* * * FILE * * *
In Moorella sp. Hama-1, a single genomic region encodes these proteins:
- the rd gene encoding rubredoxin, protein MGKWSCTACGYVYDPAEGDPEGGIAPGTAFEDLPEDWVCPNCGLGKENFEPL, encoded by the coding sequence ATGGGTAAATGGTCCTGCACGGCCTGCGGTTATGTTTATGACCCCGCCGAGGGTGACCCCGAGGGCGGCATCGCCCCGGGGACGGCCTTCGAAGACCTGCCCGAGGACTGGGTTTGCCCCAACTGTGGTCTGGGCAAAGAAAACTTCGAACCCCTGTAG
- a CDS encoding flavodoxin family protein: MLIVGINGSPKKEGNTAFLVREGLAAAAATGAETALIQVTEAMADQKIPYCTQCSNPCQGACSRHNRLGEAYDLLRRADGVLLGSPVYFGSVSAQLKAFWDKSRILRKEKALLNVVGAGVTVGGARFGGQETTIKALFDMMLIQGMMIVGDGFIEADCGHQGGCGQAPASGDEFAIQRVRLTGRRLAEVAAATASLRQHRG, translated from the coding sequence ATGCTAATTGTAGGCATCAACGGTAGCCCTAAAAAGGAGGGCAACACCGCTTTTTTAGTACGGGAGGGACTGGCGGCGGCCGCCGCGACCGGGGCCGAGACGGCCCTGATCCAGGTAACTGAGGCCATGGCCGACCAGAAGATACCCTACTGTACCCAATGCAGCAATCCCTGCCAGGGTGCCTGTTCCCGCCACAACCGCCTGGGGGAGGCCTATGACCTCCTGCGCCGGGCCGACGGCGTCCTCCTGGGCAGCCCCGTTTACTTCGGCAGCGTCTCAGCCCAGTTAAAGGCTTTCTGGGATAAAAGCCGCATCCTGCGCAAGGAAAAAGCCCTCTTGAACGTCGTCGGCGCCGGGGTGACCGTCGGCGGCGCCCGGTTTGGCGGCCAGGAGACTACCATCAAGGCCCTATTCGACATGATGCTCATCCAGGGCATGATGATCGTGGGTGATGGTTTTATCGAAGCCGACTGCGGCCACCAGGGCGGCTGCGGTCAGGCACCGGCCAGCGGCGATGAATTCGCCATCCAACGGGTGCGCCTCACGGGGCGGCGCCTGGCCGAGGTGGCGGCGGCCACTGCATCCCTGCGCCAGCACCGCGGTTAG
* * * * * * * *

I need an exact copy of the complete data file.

In Moorella sp. Hama-1, a single genomic region encodes these proteins:
- the rd gene encoding rubredoxin, protein MGKWSCTACGYVYDPAEGDPEGGIAPGTAFEDLPEDWVCPNCGLGKENFEPL, encoded by the coding sequence ATGGGTAAATGGTCCTGCACGGCCTGCGGTTATGTTTATGACCCCGCCGAGGGTGACCCCGAGGGCGGCATCGCCCCGGGGACGGCCTTCGAAGACCTGCCCGAGGACTGGGTTTGCCCCAACTGTGGTCTGGGCAAAGAAAACTTCGAACCCCTGTAG
- a CDS encoding flavodoxin family protein: MLIVGINGSPKKEGNTAFLVREGLAAAAATGAETALIQVTEAMADQKIPYCTQCSNPCQGACSRHNRLGEAYDLLRRADGVLLGSPVYFGSVSAQLKAFWDKSRILRKEKALLNVVGAGVTVGGARFGGQETTIKALFDMMLIQGMMIVGDGFIEADCGHQGGCGQAPASGDEFAIQRVRLTGRRLAEVAAATASLRQHRG, translated from the coding sequence ATGCTAATTGTAGGCATCAACGGTAGCCCTAAAAAGGAGGGCAACACCGCTTTTTTAGTACGGGAGGGACTGGCGGCGGCCGCCGCGACCGGGGCCGAGACGGCCCTGATCCAGGTAACTGAGGCCATGGCCGACCAGAAGATACCCTACTGTACCCAATGCAGCAATCCCTGCCAGGGTGCCTGTTCCCGCCACAACCGCCTGGGGGAGGCCTATGACCTCCTGCGCCGGGCCGACGGCGTCCTCCTGGGCAGCCCCGTTTACTTCGGCAGCGTCTCAGCCCAGTTAAAGGCTTTCTGGGATAAAAGCCGCATCCTGCGCAAGGAAAAAGCCCTCTTGAACGTCGTCGGCGCCGGGGTGACCGTCGGCGGCGCCCGGTTTGGCGGCCAGGAGACTACCATCAAGGCCCTATTCGACATGATGCTCATCCAGGGCATGATGATCGTGGGTGATGGTTTTATCGAAGCCGACTGCGGCCACCAGGGCGGCTGCGGTCAGGCACCGGCCAGCGGCGATGAATTCGCCATCCAACGGGTGCGCCTCACGGGGCGGCGCCTGGCCGAGGTGGCGGCGGCCACTGCATCCCTGCGCCAGCACCGCGGTTAG